Display computers, controllers, communication devices



How HMI display solutions can impact operator productivity in industrial vehicles

Written: Thursday, April 2, 2020 11:28:00 AM

Research indicates that well integrated systems lead to more attentive users, that retain more task related information, and stay focused for longer with less reported effort. These systems also fit into the wider development trends in off-highway machines that affect operator fatigue in day to day tasks.

The CrossControl platform is supported by the open and modular LinX Software Suite. The development tool chain, created by CrossControl, helps to enable a quick development of custom applications, facilitate bespoke parameter integration and reduce customer time to market. Available on all displays in the range, the LinX Software Suite also features ready-made software components and libraries that help further shorten the application design cycle. Through the included application examples it is easy to get started to build GUIs tailored for machine interaction, control, video and system monitoring, telematics and even embedded component for displaying PDF manuals. The LinX architecture, based on Linux and Qt, also makes it is easy to integrate additional open source components to further shorten the application design cycle and extend the platforms functionality.

Operator Comfort includes more than just the cushioning in their chair, it is everything that surrounds a driver as they operate a vehicle, steering wheel height, pedal positioning, seat support, harnessing and control interface. Research from Norway and Italy as part of an overall EU study looking into HMI in heavy machines has shown the importance of ergonomics in reducing operator fatigue and research from Markus Wallmyr, Head of UX at CrossControl and a researcher with Mälardalen University in Sweden has demonstrated the importance of display placement to facilitate good display use and information detection to avoid fatigue and improve user’s experience and perception of helpfulness. Additionally displays placed nearer the operator’s natural field of view can also increase information acquisition and retention, shown for example by Akyeampong in 2013. This can lead to quicker more accurate task completion and faster turnaround times, something that can have huge benefits in productivity as machine operators can take in guidance without additionally taxing their mental capacity.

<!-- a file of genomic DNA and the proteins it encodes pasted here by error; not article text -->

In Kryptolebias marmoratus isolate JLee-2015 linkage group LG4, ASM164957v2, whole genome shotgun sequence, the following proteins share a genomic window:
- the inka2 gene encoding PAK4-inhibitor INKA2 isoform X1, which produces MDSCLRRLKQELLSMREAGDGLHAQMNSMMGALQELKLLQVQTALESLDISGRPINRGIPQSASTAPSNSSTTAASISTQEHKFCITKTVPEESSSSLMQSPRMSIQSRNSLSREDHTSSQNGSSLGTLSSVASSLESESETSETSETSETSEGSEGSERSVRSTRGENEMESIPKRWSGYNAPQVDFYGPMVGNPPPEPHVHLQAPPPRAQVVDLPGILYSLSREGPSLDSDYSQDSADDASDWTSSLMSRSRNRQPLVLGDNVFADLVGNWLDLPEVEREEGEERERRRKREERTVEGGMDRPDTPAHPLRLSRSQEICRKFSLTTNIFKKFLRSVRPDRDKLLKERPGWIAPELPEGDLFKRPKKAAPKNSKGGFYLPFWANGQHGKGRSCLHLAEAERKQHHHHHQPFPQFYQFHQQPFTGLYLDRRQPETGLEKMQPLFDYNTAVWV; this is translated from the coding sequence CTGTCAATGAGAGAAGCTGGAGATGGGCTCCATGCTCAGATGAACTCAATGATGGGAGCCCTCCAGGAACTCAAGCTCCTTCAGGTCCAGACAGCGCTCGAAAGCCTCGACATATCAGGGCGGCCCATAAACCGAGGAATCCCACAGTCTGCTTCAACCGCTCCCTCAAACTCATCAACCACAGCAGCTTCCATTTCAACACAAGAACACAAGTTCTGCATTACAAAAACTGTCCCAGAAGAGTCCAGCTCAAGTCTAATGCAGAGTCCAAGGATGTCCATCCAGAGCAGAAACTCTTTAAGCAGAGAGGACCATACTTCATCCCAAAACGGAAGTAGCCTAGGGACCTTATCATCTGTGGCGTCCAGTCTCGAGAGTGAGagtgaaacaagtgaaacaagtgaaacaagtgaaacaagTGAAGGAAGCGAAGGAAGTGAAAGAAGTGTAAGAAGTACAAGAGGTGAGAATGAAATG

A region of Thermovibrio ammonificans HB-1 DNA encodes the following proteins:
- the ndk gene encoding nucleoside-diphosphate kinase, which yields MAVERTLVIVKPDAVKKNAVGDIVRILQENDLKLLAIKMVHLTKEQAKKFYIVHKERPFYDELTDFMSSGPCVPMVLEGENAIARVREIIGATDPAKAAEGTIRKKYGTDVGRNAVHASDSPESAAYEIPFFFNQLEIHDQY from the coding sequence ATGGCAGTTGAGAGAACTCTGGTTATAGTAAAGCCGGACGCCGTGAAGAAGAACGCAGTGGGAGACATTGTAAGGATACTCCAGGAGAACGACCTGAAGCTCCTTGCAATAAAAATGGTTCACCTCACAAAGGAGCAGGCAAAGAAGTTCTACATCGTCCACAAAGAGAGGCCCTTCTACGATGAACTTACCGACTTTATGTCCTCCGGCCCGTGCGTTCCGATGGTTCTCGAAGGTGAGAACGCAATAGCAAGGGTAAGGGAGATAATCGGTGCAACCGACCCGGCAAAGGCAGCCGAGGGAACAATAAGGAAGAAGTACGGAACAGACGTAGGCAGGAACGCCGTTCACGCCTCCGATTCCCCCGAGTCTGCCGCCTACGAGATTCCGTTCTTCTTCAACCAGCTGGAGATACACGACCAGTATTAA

In industrial operations, fatigue may be an issue even for drivers working normal, daytime shifts as the study in 2008 from Friswell & Williamson, pointing to the growing number of hazards for the ‘wakeful-but-fatigued’ driver and supported by Matthews et al in 2011. One way to alleviate this issue is by employing eye tracking tools in the cabin that monitor operators and give warnings through the display when fatigue is detected. Under laboratory testing conditions, studies of vigilance have been especially important for investigating task-induced fatigue, as suggested by Davies & Parasuraman in 1982. In certain circumstances, even short-duration tasks requiring sustained attention can show rapid and operationally significant performance decrements as Temple et al. noted in 2000. The speed of this deterioration can be reduced if the operator is given increased support and guidance from the automation system and a good interaction via the vehicle display, reducing their mental load through task automation and computer guided operations, like depth control while digging trenches and slope control when landscaping a site. More recently, the problem of cognitive fatigue has surfaced in a range of performance contexts other than traditional vigilance paradigms as shown by Ackerman in a 2011 study. A variety of conditions influence the speed of the onset of fatigue including operator factors like sleep deprivation. High workload and monotonous tasks that give the machine user few opportunities to change their procedure appear to be the most vulnerable to the effects of fatigue as shown in the research carried out by Matthews et al in 2010. Giving users task flexibility and variety through changes in the display can help to break up this monotony and keep them feeling fresher during longer shifts. Conversely, tasks that offer high levels of challenge and intrinsic interest can be highly fatigue-resistant (Holding, 1983). Sleep loss, daylight, and task workload are three major areas of fatigue, but there remain yet other sources of fatigue. Environmental stressors may also exacerbate fatigue symptoms, as one of a range of 5 psychological symptoms produced by environmental stressors, as demonstrated by Hancock in 1984. These stressors may include loud noise, high temperatures, poor quality displays that elicit eye strain, and others. Thus, reducing these stressors in the vehicle can be of huge benefit to the operator and their productivity, for example through a comfortable air-conditioned, soundproofed cabin and a high quality operator interface presented via displays that are easy to read under all lightning conditions. Moreover, one of the additional benefits of the move to all electric vehicles is reduced operator fatigue. This could be attributed to the lower noise and cleaner air experienced by the operator during their shift. In recent tests some OEMS have noted that operators almost rush to select the newer all electric machines for shift work, noting that after their shift they feel noticeably less tired and more alert. As operators showed a preference for the new all electric vehicles, similarly, operators show a preference for vehicles with better integrated, and more intuitive, controls. More modern displays with crisper graphics and higher screen fidelity also offer reduced eye strain. Proper support during longer operation periods can also improve operators overall health over time, a comfortable chair and controls within easy reach are part of this solution. To help OEMs achieve this, the latest displays from CrossControl can be integrated directly into the armrest to provide additional HMI solutions within easy reach of any operator.